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Mol. Cells

Published online September 28, 2022

© The Korean Society for Molecular and Cellular Biology

Glyoxalase 1 as a Therapeutic Target in Cancer and Cancer Stem Cells

Ji-Young Kim1,4 , Ji-Hye Jung1,4 , Seung-Joon Lee1 , Seon-Sook Han1,* , and Seok-Ho Hong1,2,3,*

1Department of Internal Medicine, School of Medicine, Kangwon National University, Chuncheon 24341, Korea, 2Institute of Medical Science, School of Medicine, Kangwon National University, Chuncheon 24341, Korea, 3KW-Bio Co., Ltd., Wonju 26487, Korea, 4These authors contributed equally to this work.

Correspondence to : shhong@kangwon.ac.kr(SHH); ssunimd@kangwon.ac.kr(SSH)

Received: July 5, 2022; Revised: July 29, 2022; Accepted: August 1, 2022

This is an open-access article distributed under the terms of the Creative Commons Attribution-NonCommercial-ShareAlike 3.0 Unported License. To view a copy of this license, visit http://creativecommons.org/licenses/by-nc-sa/3.0/.

Abstract

Methylglyoxal (MG) is a dicarbonyl compound formed in cells mainly by the spontaneous degradation of the triose phosphate intermediates of glycolysis. MG is a powerful precursor of advanced glycation end products, which lead to strong dicarbonyl and oxidative stress. Although divergent functions of MG have been observed depending on its concentration, MG is considered to be a potential anti-tumor factor due to its cytotoxic effects within the oncologic domain. MG detoxification is carried out by the glyoxalase system. Glyoxalase 1 (Glo1), the ubiquitous glutathione-dependent enzyme responsible for MG degradation, is considered to be a tumor promoting factor due to it catalyzing the removal of cytotoxic MG. Indeed, various cancer types exhibit increased expression and activity of Glo1 that closely correlate with tumor cell growth and metastasis. Furthermore, mounting evidence suggests that Glo1 contributes to cancer stem cell survival. In this review, we discuss the role of Glo1 in the malignant progression of cancer and its possible use as a promising therapeutic target for tumor therapy. We also summarize therapeutic outcomes of Glo1 inhibitors as prospective treatments for the prevention of cancer.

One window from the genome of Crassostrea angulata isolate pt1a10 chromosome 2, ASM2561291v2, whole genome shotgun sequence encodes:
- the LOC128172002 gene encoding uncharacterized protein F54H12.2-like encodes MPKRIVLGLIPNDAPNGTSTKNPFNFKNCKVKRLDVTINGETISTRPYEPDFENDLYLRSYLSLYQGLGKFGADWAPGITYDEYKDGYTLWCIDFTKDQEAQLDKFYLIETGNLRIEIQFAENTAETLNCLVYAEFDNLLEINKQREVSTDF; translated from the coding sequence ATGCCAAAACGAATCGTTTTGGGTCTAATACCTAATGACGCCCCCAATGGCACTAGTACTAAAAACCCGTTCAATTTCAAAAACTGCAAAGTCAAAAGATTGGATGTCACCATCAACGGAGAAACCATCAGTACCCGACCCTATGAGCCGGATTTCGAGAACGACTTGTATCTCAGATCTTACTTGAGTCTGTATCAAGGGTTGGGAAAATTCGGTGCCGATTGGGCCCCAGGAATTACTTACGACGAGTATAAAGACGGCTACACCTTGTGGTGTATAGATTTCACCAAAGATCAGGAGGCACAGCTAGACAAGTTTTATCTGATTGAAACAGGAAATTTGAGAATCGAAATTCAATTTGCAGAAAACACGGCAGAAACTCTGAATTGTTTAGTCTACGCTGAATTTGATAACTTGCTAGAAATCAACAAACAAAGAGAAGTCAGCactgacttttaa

Keywords cancer, cancer stem cell, glyoxalase 1, methylglyoxal

Article

On-line First

Mol. Cells

Published online September 28, 2022

Copyright © The Korean Society for Molecular and Cellular Biology.

Glyoxalase 1 as a Therapeutic Target in Cancer and Cancer Stem Cells

Ji-Young Kim1,4 , Ji-Hye Jung1,4 , Seung-Joon Lee1 , Seon-Sook Han1,* , and Seok-Ho Hong1,2,3,*

1Department of Internal Medicine, School of Medicine, Kangwon National University, Chuncheon 24341, Korea, 2Institute of Medical Science, School of Medicine, Kangwon National University, Chuncheon 24341, Korea, 3KW-Bio Co., Ltd., Wonju 26487, Korea, 4These authors contributed equally to this work.

Correspondence to:shhong@kangwon.ac.kr(SHH); ssunimd@kangwon.ac.kr(SSH)

Received: July 5, 2022; Revised: July 29, 2022; Accepted: August 1, 2022

This is an open-access article distributed under the terms of the Creative Commons Attribution-NonCommercial-ShareAlike 3.0 Unported License. To view a copy of this license, visit http://creativecommons.org/licenses/by-nc-sa/3.0/.

Abstract

Methylglyoxal (MG) is a dicarbonyl compound formed in cells mainly by the spontaneous degradation of the triose phosphate intermediates of glycolysis. MG is a powerful precursor of advanced glycation end products, which lead to strong dicarbonyl and oxidative stress. Although divergent functions of MG have been observed depending on its concentration, MG is considered to be a potential anti-tumor factor due to its cytotoxic effects within the oncologic domain. MG detoxification is carried out by the glyoxalase system. Glyoxalase 1 (Glo1), the ubiquitous glutathione-dependent enzyme responsible for MG degradation, is considered to be a tumor promoting factor due to it catalyzing the removal of cytotoxic MG. Indeed, various cancer types exhibit increased expression and activity of Glo1 that closely correlate with tumor cell growth and metastasis. Furthermore, mounting evidence suggests that Glo1 contributes to cancer stem cell survival. In this review, we discuss the role of Glo1 in the malignant progression of cancer and its possible use as a promising therapeutic target for tumor therapy. We also summarize therapeutic outcomes of Glo1 inhibitors as prospective treatments for the prevention of cancer.

Keywords: cancer, cancer stem cell, glyoxalase 1, methylglyoxal

Mol. Cells
Nov 30, 2022 Vol.45 No.11, pp. 763~867
COVER PICTURE
Naive (cyan) and axotomized (magenta) retinal ganglion cell axons in Xenopus tropicalis (Choi et al., pp. 846-854).

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